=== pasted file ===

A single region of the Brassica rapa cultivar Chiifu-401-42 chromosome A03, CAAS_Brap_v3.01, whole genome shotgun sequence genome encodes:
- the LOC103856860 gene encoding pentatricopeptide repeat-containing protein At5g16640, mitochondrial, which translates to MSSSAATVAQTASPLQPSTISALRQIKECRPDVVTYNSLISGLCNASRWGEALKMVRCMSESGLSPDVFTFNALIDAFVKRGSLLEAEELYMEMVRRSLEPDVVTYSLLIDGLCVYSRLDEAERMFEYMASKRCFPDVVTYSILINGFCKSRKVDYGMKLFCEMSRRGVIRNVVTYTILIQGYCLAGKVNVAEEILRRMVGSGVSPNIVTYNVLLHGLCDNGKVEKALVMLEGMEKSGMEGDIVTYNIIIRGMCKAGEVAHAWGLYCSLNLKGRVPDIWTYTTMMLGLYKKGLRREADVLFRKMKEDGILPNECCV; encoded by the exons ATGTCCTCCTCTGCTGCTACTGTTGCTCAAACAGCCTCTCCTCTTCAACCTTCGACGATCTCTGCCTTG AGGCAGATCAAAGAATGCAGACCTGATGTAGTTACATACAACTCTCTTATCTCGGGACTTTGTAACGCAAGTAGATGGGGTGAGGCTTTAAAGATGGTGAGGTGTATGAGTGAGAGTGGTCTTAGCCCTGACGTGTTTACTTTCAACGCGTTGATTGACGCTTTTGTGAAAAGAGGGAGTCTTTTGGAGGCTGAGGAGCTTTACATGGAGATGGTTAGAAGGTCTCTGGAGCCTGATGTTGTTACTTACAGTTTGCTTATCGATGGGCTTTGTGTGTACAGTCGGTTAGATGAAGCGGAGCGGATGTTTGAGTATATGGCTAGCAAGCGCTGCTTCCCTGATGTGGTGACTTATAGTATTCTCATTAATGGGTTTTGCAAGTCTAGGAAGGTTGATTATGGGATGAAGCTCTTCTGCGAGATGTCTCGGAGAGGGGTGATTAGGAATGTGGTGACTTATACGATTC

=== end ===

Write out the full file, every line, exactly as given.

A single region of the Brassica rapa cultivar Chiifu-401-42 chromosome A03, CAAS_Brap_v3.01, whole genome shotgun sequence genome encodes:
- the LOC103856860 gene encoding pentatricopeptide repeat-containing protein At5g16640, mitochondrial, which translates to MSSSAATVAQTASPLQPSTISALRQIKECRPDVVTYNSLISGLCNASRWGEALKMVRCMSESGLSPDVFTFNALIDAFVKRGSLLEAEELYMEMVRRSLEPDVVTYSLLIDGLCVYSRLDEAERMFEYMASKRCFPDVVTYSILINGFCKSRKVDYGMKLFCEMSRRGVIRNVVTYTILIQGYCLAGKVNVAEEILRRMVGSGVSPNIVTYNVLLHGLCDNGKVEKALVMLEGMEKSGMEGDIVTYNIIIRGMCKAGEVAHAWGLYCSLNLKGRVPDIWTYTTMMLGLYKKGLRREADVLFRKMKEDGILPNECCV; encoded by the exons ATGTCCTCCTCTGCTGCTACTGTTGCTCAAACAGCCTCTCCTCTTCAACCTTCGACGATCTCTGCCTTG AGGCAGATCAAAGAATGCAGACCTGATGTAGTTACATACAACTCTCTTATCTCGGGACTTTGTAACGCAAGTAGATGGGGTGAGGCTTTAAAGATGGTGAGGTGTATGAGTGAGAGTGGTCTTAGCCCTGACGTGTTTACTTTCAACGCGTTGATTGACGCTTTTGTGAAAAGAGGGAGTCTTTTGGAGGCTGAGGAGCTTTACATGGAGATGGTTAGAAGGTCTCTGGAGCCTGATGTTGTTACTTACAGTTTGCTTATCGATGGGCTTTGTGTGTACAGTCGGTTAGATGAAGCGGAGCGGATGTTTGAGTATATGGCTAGCAAGCGCTGCTTCCCTGATGTGGTGACTTATAGTATTCTCATTAATGGGTTTTGCAAGTCTAGGAAGGTTGATTATGGGATGAAGCTCTTCTGCGAGATGTCTCGGAGAGGGGTGATTAGGAATGTGGTGACTTATACGATTC